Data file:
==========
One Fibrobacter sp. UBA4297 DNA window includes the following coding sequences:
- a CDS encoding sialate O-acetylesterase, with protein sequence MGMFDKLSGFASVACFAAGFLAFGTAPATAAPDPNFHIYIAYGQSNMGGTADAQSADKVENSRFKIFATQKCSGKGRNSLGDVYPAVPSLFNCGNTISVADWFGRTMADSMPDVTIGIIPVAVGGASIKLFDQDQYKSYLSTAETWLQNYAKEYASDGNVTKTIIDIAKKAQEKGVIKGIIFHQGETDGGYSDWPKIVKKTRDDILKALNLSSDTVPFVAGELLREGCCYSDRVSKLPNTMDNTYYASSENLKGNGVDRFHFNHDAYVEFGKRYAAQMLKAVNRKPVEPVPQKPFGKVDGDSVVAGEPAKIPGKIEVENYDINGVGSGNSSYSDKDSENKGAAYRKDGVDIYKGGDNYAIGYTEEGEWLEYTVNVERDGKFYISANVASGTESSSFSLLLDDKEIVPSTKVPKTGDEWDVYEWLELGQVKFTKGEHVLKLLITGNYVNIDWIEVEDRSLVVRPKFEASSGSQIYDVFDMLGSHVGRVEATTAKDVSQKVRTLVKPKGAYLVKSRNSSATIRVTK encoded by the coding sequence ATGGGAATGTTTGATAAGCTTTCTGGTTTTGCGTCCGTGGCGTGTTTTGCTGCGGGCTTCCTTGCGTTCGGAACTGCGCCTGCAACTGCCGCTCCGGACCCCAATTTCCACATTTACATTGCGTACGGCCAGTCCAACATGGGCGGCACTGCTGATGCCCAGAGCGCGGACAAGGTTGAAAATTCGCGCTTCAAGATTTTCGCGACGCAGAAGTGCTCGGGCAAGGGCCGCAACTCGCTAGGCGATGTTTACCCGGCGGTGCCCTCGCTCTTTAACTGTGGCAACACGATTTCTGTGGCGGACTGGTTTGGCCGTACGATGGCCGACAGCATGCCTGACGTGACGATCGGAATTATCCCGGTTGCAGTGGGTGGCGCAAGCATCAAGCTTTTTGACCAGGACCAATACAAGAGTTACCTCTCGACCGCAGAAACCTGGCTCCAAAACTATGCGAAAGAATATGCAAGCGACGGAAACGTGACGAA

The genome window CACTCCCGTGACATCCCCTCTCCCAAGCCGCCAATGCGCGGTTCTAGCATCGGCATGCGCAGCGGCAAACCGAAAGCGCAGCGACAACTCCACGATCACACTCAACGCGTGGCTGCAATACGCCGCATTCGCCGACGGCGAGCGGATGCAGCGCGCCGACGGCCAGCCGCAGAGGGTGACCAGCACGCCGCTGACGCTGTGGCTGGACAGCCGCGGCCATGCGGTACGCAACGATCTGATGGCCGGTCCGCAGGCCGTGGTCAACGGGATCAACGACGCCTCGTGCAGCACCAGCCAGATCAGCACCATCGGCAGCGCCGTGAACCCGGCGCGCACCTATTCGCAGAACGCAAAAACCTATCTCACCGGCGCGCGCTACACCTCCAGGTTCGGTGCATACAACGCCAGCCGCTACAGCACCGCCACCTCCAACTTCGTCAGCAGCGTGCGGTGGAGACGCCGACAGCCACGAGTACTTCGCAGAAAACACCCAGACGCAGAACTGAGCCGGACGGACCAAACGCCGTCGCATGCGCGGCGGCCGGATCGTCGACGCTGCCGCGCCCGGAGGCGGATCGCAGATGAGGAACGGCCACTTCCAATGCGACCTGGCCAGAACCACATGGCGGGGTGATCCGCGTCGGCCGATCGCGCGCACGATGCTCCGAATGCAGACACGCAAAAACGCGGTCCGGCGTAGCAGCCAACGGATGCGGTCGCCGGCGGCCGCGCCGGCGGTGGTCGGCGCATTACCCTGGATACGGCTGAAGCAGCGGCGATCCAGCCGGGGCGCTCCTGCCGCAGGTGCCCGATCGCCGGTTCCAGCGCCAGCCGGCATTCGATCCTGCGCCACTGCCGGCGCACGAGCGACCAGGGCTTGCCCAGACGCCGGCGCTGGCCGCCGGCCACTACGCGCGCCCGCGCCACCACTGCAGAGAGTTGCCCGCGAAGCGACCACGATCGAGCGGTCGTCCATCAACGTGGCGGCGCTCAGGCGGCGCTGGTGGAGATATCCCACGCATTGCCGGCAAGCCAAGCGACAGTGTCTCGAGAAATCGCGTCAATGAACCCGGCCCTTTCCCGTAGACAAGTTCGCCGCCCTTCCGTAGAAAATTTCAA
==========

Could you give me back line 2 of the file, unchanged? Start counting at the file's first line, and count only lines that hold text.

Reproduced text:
- a CDS encoding sialate O-acetylesterase, with protein sequence MGMFDKLSGFASVACFAAGFLAFGTAPATAAPDPNFHIYIAYGQSNMGGTADAQSADKVENSRFKIFATQKCSGKGRNSLGDVYPAVPSLFNCGNTISVADWFGRTMADSMPDVTIGIIPVAVGGASIKLFDQDQYKSYLSTAETWLQNYAKEYASDGNVTKTIIDIAKKAQEKGVIKGIIFHQGETDGGYSDWPKIVKKTRDDILKALNLSSDTVPFVAGELLREGCCYSDRVSKLPNTMDNTYYASSENLKGNGVDRFHFNHDAYVEFGKRYAAQMLKAVNRKPVEPVPQKPFGKVDGDSVVAGEPAKIPGKIEVENYDINGVGSGNSSYSDKDSENKGAAYRKDGVDIYKGGDNYAIGYTEEGEWLEYTVNVERDGKFYISANVASGTESSSFSLLLDDKEIVPSTKVPKTGDEWDVYEWLELGQVKFTKGEHVLKLLITGNYVNIDWIEVEDRSLVVRPKFEASSGSQIYDVFDMLGSHVGRVEATTAKDVSQKVRTLVKPKGAYLVKSRNSSATIRVTK encoded by the coding sequence ATGGGAATGTTTGATAAGCTTTCTGGTTTTGCGTCCGTGGCGTGTTTTGCTGCGGGCTTCCTTGCGTTCGGAACTGCGCCTGCAACTGCCGCTCCGGACCCCAATTTCCACATTTACATTGCGTACGGCCAGTCCAACATGGGCGGCACTGCTGATGCCCAGAGCGCGGACAAGGTTGAAAATTCGCGCTTCAAGATTTTCGCGACGCAGAAGTGCTCGGGCAAGGGCCGCAACTCGCTAGGCGATGTTTACCCGGCGGTGCCCTCGCTCTTTAACTGTGGCAACACGATTTCTGTGGCGGACTGGTTTGGCCGTACGATGGCCGACAGCATGCCTGACGTGACGATCGGAATTATCCCGGTTGCAGTGGGTGGCGCAAGCATCAAGCTTTTTGACCAGGACCAATACAAGAGTTACCTCTCGACCGCAGAAACCTGGCTCCAAAACTATGCGAAAGAATATGCAAGCGACGGAAACGTGACGAA